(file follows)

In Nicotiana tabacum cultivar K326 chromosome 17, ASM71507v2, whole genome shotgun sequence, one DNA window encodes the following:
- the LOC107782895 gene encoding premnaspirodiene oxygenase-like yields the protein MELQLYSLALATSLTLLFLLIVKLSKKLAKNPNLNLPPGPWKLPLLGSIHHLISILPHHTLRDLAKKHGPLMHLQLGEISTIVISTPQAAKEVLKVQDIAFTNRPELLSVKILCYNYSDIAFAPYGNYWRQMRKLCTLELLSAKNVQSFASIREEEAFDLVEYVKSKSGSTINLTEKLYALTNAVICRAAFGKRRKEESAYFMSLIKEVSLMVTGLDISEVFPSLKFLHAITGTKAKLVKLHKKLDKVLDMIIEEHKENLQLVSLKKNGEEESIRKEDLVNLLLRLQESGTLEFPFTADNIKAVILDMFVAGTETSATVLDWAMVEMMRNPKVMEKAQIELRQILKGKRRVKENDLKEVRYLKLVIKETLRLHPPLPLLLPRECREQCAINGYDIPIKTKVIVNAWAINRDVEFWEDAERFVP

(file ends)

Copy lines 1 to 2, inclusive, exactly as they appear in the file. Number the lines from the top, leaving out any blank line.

In Nicotiana tabacum cultivar K326 chromosome 17, ASM71507v2, whole genome shotgun sequence, one DNA window encodes the following:
- the LOC107782895 gene encoding premnaspirodiene oxygenase-like yields the protein MELQLYSLALATSLTLLFLLIVKLSKKLAKNPNLNLPPGPWKLPLLGSIHHLISILPHHTLRDLAKKHGPLMHLQLGEISTIVISTPQAAKEVLKVQDIAFTNRPELLSVKILCYNYSDIAFAPYGNYWRQMRKLCTLELLSAKNVQSFASIREEEAFDLVEYVKSKSGSTINLTEKLYALTNAVICRAAFGKRRKEESAYFMSLIKEVSLMVTGLDISEVFPSLKFLHAITGTKAKLVKLHKKLDKVLDMIIEEHKENLQLVSLKKNGEEESIRKEDLVNLLLRLQESGTLEFPFTADNIKAVILDMFVAGTETSATVLDWAMVEMMRNPKVMEKAQIELRQILKGKRRVKENDLKEVRYLKLVIKETLRLHPPLPLLLPRECREQCAINGYDIPIKTKVIVNAWAINRDVEFWEDAERFVP